Reducing the gray area in oranizational change

Organizational transformation is a hot topic right now. Transformation comes in many forms. It can be anything from major business process re-engineering, to dealing with disruptive technologies, to the more typical transformation required to maintain an effective organization in an ever changing business environment. Every day executives evaluate where they want to take the organization and the path from where they are now, to where they want to be almost always involves some type of change. Understanding the implications of decisions and how change ripples across the organization, as well as developing a core capability to support ongoing projects is required in order to maintain a high performing organization.

Over the last few decades it seems as though the pace of change has dramatically increased. Innovation and the level of connectedness and collaboration have made this change feel like a snowball running down a steep hill gaining in size and speed. New entrants to the market place, rapidly changing customer trends, and ever evolving compliance requirements have further complicated the organizational operating environment. The collective outcome has been that in order to be effective, organizations have to become masters in the art of organizational transformation.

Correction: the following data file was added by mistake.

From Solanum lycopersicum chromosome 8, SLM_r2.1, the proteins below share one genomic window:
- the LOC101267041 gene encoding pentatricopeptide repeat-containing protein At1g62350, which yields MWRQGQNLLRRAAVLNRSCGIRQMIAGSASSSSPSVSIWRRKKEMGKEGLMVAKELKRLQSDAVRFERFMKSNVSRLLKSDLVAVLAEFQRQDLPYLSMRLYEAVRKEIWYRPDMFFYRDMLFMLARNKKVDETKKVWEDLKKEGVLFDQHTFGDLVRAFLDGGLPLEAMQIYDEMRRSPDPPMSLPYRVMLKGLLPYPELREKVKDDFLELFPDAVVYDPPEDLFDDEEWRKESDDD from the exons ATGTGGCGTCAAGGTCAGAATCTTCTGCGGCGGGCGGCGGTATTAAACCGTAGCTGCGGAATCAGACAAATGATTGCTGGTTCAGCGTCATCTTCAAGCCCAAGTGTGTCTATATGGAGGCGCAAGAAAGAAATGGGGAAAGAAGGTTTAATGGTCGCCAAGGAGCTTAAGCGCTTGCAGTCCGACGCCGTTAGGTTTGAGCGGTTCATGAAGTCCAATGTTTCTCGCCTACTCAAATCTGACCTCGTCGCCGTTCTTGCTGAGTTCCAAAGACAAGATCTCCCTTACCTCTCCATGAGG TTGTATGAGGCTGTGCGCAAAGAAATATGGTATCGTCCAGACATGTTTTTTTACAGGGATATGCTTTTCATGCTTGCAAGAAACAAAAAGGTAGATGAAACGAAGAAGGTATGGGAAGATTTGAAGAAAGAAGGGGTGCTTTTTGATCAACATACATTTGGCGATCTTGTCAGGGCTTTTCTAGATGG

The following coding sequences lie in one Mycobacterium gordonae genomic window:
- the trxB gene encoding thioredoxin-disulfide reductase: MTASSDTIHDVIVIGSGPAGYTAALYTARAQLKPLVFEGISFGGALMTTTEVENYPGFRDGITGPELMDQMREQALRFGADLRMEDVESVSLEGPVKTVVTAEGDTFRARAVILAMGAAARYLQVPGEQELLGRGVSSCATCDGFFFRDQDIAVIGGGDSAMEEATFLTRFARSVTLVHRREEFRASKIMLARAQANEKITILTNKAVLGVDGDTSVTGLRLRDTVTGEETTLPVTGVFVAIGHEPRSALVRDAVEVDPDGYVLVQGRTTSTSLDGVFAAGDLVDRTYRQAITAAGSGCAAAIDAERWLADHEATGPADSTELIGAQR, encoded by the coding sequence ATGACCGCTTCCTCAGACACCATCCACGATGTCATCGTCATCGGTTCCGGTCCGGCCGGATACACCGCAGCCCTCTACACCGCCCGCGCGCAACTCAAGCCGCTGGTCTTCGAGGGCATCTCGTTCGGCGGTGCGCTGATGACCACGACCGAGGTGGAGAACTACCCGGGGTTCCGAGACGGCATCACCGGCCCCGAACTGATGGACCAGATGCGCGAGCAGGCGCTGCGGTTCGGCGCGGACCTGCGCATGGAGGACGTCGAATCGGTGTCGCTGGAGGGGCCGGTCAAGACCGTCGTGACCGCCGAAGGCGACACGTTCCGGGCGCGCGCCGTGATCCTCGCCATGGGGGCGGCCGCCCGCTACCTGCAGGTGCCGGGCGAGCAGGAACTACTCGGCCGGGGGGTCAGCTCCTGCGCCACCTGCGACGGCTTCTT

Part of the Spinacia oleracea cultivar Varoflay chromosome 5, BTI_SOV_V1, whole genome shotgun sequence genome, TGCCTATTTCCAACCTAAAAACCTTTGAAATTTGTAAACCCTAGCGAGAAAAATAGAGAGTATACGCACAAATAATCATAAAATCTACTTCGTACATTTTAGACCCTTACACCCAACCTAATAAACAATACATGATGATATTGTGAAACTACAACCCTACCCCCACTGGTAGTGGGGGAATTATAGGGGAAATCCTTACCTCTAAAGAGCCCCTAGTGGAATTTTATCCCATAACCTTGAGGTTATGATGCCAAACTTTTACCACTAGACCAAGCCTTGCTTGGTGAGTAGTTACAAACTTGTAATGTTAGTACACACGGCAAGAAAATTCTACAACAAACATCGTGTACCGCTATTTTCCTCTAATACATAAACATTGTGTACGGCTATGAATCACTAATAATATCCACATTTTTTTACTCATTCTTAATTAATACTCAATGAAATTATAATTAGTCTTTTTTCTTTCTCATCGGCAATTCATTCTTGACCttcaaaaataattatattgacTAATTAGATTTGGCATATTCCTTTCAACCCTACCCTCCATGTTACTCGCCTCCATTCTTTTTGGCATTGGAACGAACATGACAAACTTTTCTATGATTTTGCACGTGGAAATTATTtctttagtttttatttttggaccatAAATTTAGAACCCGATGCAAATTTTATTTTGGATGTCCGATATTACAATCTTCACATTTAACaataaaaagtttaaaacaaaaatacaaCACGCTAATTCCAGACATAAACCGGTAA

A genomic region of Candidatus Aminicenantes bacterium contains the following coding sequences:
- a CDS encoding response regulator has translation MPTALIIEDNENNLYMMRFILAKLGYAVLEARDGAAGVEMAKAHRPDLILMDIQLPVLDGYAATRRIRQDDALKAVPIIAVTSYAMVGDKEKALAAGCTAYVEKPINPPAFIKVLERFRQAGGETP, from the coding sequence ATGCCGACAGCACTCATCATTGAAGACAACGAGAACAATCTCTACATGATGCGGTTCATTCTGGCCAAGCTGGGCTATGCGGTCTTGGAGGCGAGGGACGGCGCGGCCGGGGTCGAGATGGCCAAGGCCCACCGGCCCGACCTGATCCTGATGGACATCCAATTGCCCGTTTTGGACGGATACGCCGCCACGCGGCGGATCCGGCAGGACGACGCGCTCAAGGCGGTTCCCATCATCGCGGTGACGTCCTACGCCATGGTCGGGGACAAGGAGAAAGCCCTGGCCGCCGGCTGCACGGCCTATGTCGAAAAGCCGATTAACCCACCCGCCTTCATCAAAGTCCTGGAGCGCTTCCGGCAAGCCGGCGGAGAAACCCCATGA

The increase in the pace of change and the importance of organizational agility in the face of this change, has led to the development of a series of trends in organizational training and thinking around best practice. From ITIL, to PMBOK, to the various Enterprise Architecture methodologies; executives, managers, technical staff and knowledge workers are all looking for a means to deal with the change. Large complex organizations have a significant hurdle in their path to transformation that results in large swaths of the organization across functional areas (IT, Finance, etc) to have a great deal of gray area associated with them and no real integrated understanding. This gray area may include significant risks that are unaccounted for and obscure significant improvement opportunities. In order to achieve the type of agility and insight into the organization to facilitate change, there must be a concerted focus on the thin layer of information that really drives decision-making. Having the ability to make these decisions is only useful if you can then act on the information to meet evolving requirements. This is where focusing on core transformational skills including planning, communicating, productivity and negotiation skills required to achieve value for the organization come into play. Leading change should be an integrated effort that includes domain expertise across many areas, the ability to execute individually and in teams, as well as dedicated systems that help inform and support change within the organization.

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